Preface by James Tenney
* Seeing Things in Unusual and New Ways by Dieter Schnebel
* Composing, Performing, Improvising by/von Gisela Gronemeyer and/und Reinhard Oehlschlägel
Music, What for?
* Nonsequiturs. A Lecture with Music
* On Ambivalence. The Effects of Music on Society
* Complexity. About Our Job as Artists
* The Song of the Sphinx. On Modernism
Improvisation and Composition
* Little Bangs. Towards a Nihilist Theory of Improvisation
* Inner Voices. In Search of a More Sponataneous Form of Writing
* The Mystery of Writing. The Zeitgeist Ensemble and the Solitary Composer
* Interpreting the Moment. On Improvisation and the Art of Forgetting
* “Write the Book.” For Heinz-Klaus Metzger
* A Fresh New Wind. Improvisation and Composition in 1988
* The Mechanics of a Love Relationship. Imitation Love
* Inspiring the Love of the Art. Teaching Composition Tomorrow
* Melody as Face. On the Interpretation of Perceived Phenomena
* Second Structure. For Petr Kotík and Other Friends
* Creating out of Nothing. Parma Manifesto
* “I am in the habit of trying to relate my work to the world around me” Conversation with Vivian Perlis
Music and Politics
* Music and Political Ideals. Lecture at the University of Wisconsin
* The Composer and the Tradition of Art Music
* Today’s Art and Today’s Society. Lecture at Cleveland State University
* A Variety of Dialects. Some Political Currents in Modern Music
* “We are the pupils of the working class.” Hanns Eisler Today
* Some Recent Examples of Political Music in America
* Private or Collective? The Foundations of a Future World Revolutionary Music
Musica Elettronica Viva (MEV)
* Calculated Risk
* Collective Music
* MEV. Reflections on Its Tenth Anniversary
* A Short History of MEV
* The Secret of the Labyrinth. Pages and Fragments
* Work Songs
* Addendum: A Recipe by Alvin Curran
* Sound Pool
* On the Road. Letters 1967–1968
* Provisory Confession. Remarks on My Recent Music
* Zoologischer Garten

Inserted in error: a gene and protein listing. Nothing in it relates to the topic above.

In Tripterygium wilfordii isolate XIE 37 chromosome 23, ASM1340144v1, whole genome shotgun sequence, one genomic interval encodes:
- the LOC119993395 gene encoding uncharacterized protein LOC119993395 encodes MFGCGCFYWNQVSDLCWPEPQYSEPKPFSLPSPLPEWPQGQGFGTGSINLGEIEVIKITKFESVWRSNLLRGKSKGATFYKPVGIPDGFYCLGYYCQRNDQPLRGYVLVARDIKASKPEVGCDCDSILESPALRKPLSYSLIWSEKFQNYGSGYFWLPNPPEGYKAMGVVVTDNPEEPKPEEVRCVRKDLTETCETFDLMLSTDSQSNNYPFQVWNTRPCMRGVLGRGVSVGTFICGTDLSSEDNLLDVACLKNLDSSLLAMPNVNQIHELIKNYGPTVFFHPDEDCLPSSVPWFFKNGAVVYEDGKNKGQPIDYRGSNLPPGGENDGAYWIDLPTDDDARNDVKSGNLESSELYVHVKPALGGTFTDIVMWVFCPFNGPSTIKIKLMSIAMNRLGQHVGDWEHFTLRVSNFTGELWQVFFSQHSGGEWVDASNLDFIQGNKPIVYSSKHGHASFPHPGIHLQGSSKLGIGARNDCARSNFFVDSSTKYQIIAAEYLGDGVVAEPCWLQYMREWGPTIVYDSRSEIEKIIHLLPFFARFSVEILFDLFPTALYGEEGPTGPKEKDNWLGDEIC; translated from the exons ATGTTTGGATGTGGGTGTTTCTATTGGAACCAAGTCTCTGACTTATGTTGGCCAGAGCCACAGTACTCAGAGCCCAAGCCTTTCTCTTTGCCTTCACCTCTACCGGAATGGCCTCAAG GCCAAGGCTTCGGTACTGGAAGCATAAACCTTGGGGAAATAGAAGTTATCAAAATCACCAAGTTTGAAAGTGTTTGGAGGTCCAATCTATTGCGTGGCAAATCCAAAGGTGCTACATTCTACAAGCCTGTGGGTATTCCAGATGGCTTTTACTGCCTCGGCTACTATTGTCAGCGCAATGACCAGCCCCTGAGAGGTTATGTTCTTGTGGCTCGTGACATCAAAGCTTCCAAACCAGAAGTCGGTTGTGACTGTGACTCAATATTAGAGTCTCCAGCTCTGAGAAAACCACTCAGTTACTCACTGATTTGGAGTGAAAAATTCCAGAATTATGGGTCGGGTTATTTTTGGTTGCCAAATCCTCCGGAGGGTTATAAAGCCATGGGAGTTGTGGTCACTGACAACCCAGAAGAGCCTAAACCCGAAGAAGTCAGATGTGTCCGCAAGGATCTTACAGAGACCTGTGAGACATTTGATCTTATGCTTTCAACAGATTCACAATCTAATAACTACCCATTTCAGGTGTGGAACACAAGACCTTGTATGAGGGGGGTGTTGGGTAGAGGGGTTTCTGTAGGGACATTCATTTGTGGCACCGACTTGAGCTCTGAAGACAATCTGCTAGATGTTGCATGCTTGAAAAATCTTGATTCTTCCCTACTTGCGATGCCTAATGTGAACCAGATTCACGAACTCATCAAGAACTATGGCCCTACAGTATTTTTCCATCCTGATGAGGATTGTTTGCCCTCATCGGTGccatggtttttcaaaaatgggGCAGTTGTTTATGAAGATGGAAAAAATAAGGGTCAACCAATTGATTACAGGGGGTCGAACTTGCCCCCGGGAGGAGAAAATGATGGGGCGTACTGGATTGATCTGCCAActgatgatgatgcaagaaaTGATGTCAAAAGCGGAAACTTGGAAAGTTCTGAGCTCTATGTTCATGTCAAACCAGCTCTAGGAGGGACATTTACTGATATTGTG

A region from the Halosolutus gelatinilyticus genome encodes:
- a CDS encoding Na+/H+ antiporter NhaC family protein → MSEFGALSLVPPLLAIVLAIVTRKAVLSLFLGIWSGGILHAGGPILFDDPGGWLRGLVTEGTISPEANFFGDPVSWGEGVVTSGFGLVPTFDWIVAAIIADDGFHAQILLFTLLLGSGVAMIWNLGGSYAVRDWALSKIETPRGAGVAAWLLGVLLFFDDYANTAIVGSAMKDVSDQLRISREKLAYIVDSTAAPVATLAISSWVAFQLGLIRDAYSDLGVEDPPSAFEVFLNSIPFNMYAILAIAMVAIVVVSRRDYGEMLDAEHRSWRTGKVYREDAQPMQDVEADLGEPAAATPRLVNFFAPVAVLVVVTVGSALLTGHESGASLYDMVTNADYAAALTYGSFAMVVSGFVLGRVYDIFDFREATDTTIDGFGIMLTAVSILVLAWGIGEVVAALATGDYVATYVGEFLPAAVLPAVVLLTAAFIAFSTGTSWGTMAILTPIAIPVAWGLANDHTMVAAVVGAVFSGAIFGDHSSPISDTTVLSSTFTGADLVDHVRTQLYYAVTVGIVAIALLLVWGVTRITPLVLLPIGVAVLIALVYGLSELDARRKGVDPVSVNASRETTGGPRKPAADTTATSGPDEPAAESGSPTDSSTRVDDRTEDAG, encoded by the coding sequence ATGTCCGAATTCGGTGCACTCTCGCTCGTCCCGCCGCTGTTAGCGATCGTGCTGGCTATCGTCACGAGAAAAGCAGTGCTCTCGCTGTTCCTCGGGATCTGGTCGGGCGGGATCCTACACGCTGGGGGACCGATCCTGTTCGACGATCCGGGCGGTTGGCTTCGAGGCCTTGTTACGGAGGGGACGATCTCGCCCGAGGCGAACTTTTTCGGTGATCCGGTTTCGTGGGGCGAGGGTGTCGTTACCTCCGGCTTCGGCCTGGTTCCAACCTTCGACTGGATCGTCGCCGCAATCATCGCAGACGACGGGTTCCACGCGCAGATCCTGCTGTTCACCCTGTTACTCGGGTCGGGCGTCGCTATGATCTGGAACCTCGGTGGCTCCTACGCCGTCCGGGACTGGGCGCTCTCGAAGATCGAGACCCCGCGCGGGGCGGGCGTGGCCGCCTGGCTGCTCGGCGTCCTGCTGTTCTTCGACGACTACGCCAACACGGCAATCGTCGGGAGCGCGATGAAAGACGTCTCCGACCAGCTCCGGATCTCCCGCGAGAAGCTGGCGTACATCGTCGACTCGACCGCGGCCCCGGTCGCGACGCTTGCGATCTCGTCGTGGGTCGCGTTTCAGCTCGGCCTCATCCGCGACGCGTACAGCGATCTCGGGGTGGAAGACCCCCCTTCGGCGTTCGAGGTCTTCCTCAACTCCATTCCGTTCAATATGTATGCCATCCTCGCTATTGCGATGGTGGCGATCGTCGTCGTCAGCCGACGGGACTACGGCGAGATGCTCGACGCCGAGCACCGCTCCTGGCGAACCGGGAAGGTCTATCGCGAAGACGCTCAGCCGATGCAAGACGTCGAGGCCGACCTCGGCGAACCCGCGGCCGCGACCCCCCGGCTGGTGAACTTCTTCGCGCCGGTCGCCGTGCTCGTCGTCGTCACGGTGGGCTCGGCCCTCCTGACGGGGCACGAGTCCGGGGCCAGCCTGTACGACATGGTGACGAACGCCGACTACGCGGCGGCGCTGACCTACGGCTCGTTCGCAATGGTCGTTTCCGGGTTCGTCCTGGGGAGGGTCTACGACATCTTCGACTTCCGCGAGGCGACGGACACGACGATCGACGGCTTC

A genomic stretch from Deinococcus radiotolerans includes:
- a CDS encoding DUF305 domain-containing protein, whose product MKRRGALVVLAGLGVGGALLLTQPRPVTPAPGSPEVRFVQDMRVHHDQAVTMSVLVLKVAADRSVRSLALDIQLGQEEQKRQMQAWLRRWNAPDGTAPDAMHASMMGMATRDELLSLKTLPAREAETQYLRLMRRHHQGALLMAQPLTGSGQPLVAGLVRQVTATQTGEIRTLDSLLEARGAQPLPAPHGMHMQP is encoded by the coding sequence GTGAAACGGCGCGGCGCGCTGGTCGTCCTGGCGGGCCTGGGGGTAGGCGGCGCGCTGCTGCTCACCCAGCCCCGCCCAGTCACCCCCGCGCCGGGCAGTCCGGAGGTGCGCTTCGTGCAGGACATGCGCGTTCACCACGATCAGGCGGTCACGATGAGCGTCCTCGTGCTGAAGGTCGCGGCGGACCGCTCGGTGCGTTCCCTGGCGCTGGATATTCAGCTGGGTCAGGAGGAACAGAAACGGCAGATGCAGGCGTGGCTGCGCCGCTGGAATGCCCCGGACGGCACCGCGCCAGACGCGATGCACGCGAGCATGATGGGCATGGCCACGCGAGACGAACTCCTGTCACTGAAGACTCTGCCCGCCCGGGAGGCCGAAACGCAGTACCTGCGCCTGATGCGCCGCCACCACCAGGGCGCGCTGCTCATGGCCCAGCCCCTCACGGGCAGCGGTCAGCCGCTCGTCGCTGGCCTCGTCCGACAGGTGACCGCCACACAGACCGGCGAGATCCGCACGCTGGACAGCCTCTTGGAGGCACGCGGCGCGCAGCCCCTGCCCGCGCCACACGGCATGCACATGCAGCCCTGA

* A Photoresistor Mixer for Live Performance
* Intellect and Intuition. Non-metrical Rhythm Since 1950
* Signals fom the Past and the Future. On Performance
* Experimental Forms of Musical Notation. Prose Music
* Cornelius Cardew
* Giacinto Scelsi
* Olivier Messiaen
* John Cage
* Henri Pousseur
* David Tudor
* Christian Wolff
* Steve Lac
* Speculum Dianae
* Les Moutons de Panurge
* Last Judgment
* Falling Music
* Coming Together
* The People United Will Never Be Defeated!
* Thirteen Instrumental Studies
* Four Pieces
* Song and Dance
* Moonrise with Memories
* Three Pieces for Saxophone, Trombone, and Piano
* The Housewife’s Lament
* It Makes a Long Time Man Feel Bad
* North American Ballads
* A Long Time Man
* The Price of Oil
* Le Silence des espaces infinis
* Una breve storia d’estate
* A Machine
* Mary’s Dream
* Lost and Found
* To the Earth
* Imitation Love
* The Triumph of Death
* The Turtle and the Crane
* Mayn Yingele
* Aerial Tarts
* Andante con moto
* De Profundis
* A Life
* The Burghers of Rostock
* Night Crossing with Fisherman
* Scratch Symphony
* The Days Fly By
* Main Drag
* Pocket Symphony
* Stop the War!
* The Road
* The Babble
* Johnny Has Gone for a Soldier
* Bring Them Home!
* Second Hand, or Finally Alone
List of Works
Edition MusikTexte, Koln
First Edition with index
Köln 2007, English-German edition, 576 pages.
€30.00 (from MusikTexte)
The music of Frederic Rzewski, and his performing it from time to time, have fascinated and delighted me for many years; a one-off individualist who is at home in conventionally notated scores, improvised and all types of experimental music and jazz, a polymath whose fresh and radical attitudes to the politics of musical dissemination have repeatedly encouraged thinking long after a concert.
We have reviewed his London appearances and CDs many times in Musical Pointers, most importantly the Trinity School of Music's Rzewski Festival in 2006 organised by Douglas Finch, Director of Piano; it is thought possible that no-one had ever put on so much of his music in a festival before.